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Boys Don't Cry!


"Boys don't cry" is a phrase ingrained in many cultures, perpetuating the harmful notion that displaying emotions is a sign of weakness. Generations have been conditioned to suppress their feelings, leading to a silent epidemic of depression, anxiety, and tragically, suicide among men.


June is more than just a month for Father's Day; it's a time to shine a spotlight on men's mental health. June is also recognised as a mental health awareness month for men.


While mental health issues should ideally be free from gender biases, societal norms often create unique challenges for men in acknowledging and addressing their emotional well-being.


Consider these sobering statistics:

  • 40% of men have never opened up about their mental health struggles.

  • 1 in 10 men grapple with depression or anxiety, yet less than half seek professional help.

  • According to the National Crime Records Bureau (NCRB) data, the suicide rate among men is more than double that of women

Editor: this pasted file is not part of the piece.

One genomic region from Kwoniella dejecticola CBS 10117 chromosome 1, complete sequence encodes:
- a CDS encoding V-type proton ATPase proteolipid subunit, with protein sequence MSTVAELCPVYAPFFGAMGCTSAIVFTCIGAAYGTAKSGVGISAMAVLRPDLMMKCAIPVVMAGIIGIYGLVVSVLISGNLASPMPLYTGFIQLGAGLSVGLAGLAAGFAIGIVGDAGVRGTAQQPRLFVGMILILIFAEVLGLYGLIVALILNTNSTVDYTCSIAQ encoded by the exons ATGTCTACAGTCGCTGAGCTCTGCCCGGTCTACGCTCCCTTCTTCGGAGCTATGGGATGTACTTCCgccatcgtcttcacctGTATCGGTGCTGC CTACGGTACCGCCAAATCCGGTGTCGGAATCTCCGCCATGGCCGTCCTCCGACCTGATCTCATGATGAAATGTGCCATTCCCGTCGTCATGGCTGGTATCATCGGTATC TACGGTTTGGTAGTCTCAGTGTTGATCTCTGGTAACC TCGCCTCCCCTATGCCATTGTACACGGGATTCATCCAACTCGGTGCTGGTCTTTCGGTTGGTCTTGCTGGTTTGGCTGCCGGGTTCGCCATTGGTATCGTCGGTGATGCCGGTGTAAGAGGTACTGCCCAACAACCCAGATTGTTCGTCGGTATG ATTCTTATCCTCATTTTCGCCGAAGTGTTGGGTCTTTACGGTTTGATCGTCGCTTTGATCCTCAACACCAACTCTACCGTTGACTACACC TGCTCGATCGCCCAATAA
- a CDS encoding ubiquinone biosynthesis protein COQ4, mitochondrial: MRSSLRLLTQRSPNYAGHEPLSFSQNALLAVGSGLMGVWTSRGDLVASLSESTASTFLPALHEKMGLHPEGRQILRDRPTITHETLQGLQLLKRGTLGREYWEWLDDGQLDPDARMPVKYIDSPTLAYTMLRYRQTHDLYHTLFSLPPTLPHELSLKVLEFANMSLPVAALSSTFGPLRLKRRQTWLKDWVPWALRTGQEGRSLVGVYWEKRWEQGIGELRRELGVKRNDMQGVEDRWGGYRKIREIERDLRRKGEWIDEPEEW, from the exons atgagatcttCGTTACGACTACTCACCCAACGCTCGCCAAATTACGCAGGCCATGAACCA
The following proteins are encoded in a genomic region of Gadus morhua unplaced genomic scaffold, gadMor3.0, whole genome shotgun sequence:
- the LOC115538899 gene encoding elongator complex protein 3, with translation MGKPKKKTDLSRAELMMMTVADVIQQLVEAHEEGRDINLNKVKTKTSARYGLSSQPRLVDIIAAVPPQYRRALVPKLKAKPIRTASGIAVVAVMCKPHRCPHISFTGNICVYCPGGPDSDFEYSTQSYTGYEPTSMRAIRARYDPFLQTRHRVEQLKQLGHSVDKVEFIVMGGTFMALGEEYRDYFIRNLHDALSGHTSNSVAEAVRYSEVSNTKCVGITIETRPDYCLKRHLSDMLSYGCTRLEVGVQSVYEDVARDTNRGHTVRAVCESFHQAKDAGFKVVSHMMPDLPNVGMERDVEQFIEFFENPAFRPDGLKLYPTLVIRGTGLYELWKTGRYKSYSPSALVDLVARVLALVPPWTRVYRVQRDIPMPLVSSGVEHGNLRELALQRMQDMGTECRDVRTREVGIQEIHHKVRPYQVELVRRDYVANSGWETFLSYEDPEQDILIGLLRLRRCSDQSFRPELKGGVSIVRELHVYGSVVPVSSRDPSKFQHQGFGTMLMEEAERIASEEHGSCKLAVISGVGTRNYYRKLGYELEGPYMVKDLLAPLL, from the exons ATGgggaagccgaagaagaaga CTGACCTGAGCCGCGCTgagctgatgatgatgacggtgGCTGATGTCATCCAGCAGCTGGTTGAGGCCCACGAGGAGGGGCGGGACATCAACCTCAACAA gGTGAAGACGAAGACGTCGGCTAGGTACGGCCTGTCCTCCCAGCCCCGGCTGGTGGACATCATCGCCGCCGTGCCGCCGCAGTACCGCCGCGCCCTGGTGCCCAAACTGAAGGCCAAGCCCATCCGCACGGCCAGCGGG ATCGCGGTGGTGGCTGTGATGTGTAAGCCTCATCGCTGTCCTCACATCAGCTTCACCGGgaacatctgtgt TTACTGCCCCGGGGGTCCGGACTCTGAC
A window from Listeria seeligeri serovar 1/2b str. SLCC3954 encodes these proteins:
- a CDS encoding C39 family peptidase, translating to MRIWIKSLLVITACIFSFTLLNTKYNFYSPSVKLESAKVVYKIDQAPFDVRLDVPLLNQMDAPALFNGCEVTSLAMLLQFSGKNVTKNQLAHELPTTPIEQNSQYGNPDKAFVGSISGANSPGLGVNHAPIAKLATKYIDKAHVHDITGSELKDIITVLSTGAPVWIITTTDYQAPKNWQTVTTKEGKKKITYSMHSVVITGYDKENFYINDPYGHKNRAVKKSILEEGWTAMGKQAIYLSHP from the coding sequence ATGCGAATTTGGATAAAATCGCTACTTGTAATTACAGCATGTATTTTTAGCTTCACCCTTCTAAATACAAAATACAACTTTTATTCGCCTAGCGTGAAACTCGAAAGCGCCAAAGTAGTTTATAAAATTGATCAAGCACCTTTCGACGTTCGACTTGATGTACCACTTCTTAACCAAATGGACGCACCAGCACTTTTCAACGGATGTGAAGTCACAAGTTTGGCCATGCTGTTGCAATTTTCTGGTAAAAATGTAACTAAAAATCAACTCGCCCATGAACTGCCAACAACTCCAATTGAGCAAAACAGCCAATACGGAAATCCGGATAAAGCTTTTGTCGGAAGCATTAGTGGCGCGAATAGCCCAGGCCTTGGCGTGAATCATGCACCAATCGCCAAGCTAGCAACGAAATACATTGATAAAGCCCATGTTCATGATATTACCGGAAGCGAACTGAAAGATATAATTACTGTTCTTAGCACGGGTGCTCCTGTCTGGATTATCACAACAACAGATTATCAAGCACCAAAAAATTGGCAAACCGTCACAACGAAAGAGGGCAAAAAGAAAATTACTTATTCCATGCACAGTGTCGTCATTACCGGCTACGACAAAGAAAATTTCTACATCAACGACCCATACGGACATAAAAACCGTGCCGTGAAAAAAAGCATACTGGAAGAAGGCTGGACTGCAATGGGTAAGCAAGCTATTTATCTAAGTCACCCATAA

These numbers highlight a critical issue exacerbated by societal expectations, financial strains, and the stigma surrounding mental health treatment.


Traditional views of masculinity often discourage emotional vulnerability and seeking psychological support, resulting in underreported and untreated mental health conditions.


Now, let's intersect this discussion with the world of neurodivergent children. According to the Census of India 2011, there were over 26.8 million people living with disabilities in India, encompassing various physical, intellectual, and developmental challenges.


In families with neurodivergent children, both parents shoulder significant responsibilities in caregiving, advocacy, and support. Fathers, in particular, play pivotal roles, offering not only financial assistance and practical aid but also crucial emotional support in navigating the complexities of their child's disability.


As we celebrate Father's Day this June, let's not only honor the dads who tirelessly support their neurodivergent children but also recognize the importance of prioritizing men's mental health.


Next time you see a boy in tears, you know what to do!

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